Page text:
Wednesday, September 21, 2016

Rare Musical Treat

I don't like pop. But Ariana Grande gave an astonishing, inspiring performance the other night on The Tonight Show. There was even a bit of this going on.

Being Bob

Back in the day, I was friends with a brilliant guitarist, who I'll call Bob.

Bob had devised his own harmonic landscape (for non-musicians: the chords he played were unlike anyone else's), and it was a joy to hear him play. He was freshly unique. We all assumed he was "going places".

However I found playing with Bob a frustrating experience. First of all, he used lots of reverb, making him sound like the Voice of God in some cosmic cathedral while I was forced to toot my trombone in the dry sonics of the actual room. And Bob's unique approach to harmony forced everyone else to navigate an obstacle course. As soon as I'd scaled some impossibly dense and puzzling sonic boulder, a fresh impediment was laid in my path. It was exhausting, and I could never comfortably express a musical thought, because there was always some twist.

I'd run his gauntlet, ala Super Mario, doing my best to survive and make do. Fun for kicks, but not something I wanted to make a habit of.

I couldn't be annoyed at him, because I understood that Bob wasn't trying to be a bully. He was just playing the music in his head, which is what we all aim to do. Often, I didn't feel like navigating Bob World. And Bob didn't work much because many others felt likewise. But I was Solieri enough to understand that every musical collaboration means navigating someone else's world, and the distinctiveness of Bob World was a feature, not a bug. Real artists create new worlds.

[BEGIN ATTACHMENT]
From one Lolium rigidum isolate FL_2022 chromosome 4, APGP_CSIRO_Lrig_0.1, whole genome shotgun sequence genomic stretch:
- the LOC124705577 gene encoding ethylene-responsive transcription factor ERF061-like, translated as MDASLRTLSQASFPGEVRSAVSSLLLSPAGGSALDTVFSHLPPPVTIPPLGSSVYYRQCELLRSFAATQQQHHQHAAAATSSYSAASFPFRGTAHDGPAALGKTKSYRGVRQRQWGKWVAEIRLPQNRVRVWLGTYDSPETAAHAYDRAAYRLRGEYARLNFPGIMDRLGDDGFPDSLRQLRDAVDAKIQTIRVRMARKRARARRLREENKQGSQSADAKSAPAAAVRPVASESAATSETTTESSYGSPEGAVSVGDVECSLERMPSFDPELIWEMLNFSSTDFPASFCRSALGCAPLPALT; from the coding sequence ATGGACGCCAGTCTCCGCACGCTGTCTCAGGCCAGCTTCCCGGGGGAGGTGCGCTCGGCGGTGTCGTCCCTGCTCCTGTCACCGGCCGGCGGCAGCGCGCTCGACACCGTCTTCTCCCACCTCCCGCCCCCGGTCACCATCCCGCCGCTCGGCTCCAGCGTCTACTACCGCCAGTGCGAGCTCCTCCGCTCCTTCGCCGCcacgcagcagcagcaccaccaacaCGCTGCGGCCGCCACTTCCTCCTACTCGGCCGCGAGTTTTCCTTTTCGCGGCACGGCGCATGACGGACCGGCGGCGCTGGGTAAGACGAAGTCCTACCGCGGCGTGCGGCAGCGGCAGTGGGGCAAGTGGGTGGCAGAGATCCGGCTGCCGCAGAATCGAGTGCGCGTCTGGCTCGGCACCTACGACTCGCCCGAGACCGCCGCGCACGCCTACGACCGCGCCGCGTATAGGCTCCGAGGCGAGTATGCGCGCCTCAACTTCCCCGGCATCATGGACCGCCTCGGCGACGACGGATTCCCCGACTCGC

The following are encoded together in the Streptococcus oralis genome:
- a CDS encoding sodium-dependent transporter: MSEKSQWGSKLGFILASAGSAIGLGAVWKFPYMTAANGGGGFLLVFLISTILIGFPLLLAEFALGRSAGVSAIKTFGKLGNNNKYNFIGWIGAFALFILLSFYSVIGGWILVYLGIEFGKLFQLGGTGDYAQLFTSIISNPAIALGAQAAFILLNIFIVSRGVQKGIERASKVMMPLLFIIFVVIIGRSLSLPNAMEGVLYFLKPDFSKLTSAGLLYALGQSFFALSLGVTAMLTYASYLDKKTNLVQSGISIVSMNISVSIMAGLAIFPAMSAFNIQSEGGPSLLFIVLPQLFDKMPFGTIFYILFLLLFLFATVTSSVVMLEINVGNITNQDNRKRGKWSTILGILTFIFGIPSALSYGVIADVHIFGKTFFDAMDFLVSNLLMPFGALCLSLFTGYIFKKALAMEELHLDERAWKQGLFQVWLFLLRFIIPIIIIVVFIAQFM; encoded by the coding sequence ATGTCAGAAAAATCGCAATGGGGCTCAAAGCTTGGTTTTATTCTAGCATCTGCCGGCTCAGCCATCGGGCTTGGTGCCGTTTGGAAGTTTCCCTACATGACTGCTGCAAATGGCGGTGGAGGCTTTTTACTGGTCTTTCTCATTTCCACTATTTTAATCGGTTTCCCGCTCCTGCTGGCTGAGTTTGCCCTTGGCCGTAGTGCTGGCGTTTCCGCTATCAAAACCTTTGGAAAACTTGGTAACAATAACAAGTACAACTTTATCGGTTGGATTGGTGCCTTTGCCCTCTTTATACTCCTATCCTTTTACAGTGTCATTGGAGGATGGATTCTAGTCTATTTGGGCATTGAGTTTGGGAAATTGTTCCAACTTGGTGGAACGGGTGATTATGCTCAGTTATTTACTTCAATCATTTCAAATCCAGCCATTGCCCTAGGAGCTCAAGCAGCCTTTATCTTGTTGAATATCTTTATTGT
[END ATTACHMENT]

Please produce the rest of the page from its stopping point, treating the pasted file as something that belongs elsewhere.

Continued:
It took me a while to connect my thoughts, but I've come to realize that while my musical sensibility is much more conciliatory, I am in other ways an annoying Bob.

Most people (I know from eavesdropping!) speak in highly scripted bursts, much as most musicians play the same tired riffs and licks. I'm not saying there's no surprise or provocation, but those things come in tinges, not clobbers. People say the usual things the usual way, adding dabs of personality via adornment: a nuance here, a slightly skewed upshot there.

I get bored with that. And, following the golden rule, I long ago resolved not to be boring. So I rejected the dull same-old and became a conversational Bob.

Of course, no one wants to run a gauntlet. From the standpoint of a Bob, everyone seems sluggish, rigid and stuck. They seem like squares, unable to escape convention. But that's not entirely true. Bobs never understand how specific they are. Having transcended the boring same-old, they assume they're working at a higher level, but they fail to see how they've seized an unfair advantage. You operate in You World. Not their world, and not some greater and more expansive Every World, but the world of your own creation. So if others seem sluggishly unable to keep up, that's not surprising! It's not that you're superior; it's that you've got the reverb, and you're planting the obstacles!

I'd like to say Bob wasn't trying to be one-sided in his music, nor do I in my conversation, but there's an uncomfortable truth. Bob and I share an aversion to comfort. Comfort is the essence of dull uniformity; it's the thing all creativity seeks to overturn (the Gods of Creativity inevitably do double duty as the Gods of Chaos, despite their sincere protests that they're just trying to make things better)

So although I complained, above, that I could never comfortably express a musical thought with Bob because he was forever adding twists, I myself live to add twists. I enjoy other people's twists - so long as there's some give and take, and we're operating at a level of mutual comfort (rarely possible with Bobs, who game the system to stake out a higher ground in order to "be themselves") - but others don't really appreciate twists. They prefer comfort. Creativity abrades.

It's not that they're sheep and I'm clever, it's that they simply don't want to run someone else's gauntlet; navigate my twists. To them, a conversation with me feels like an overbearing imposition of Jim World. (At least this helps me remember this).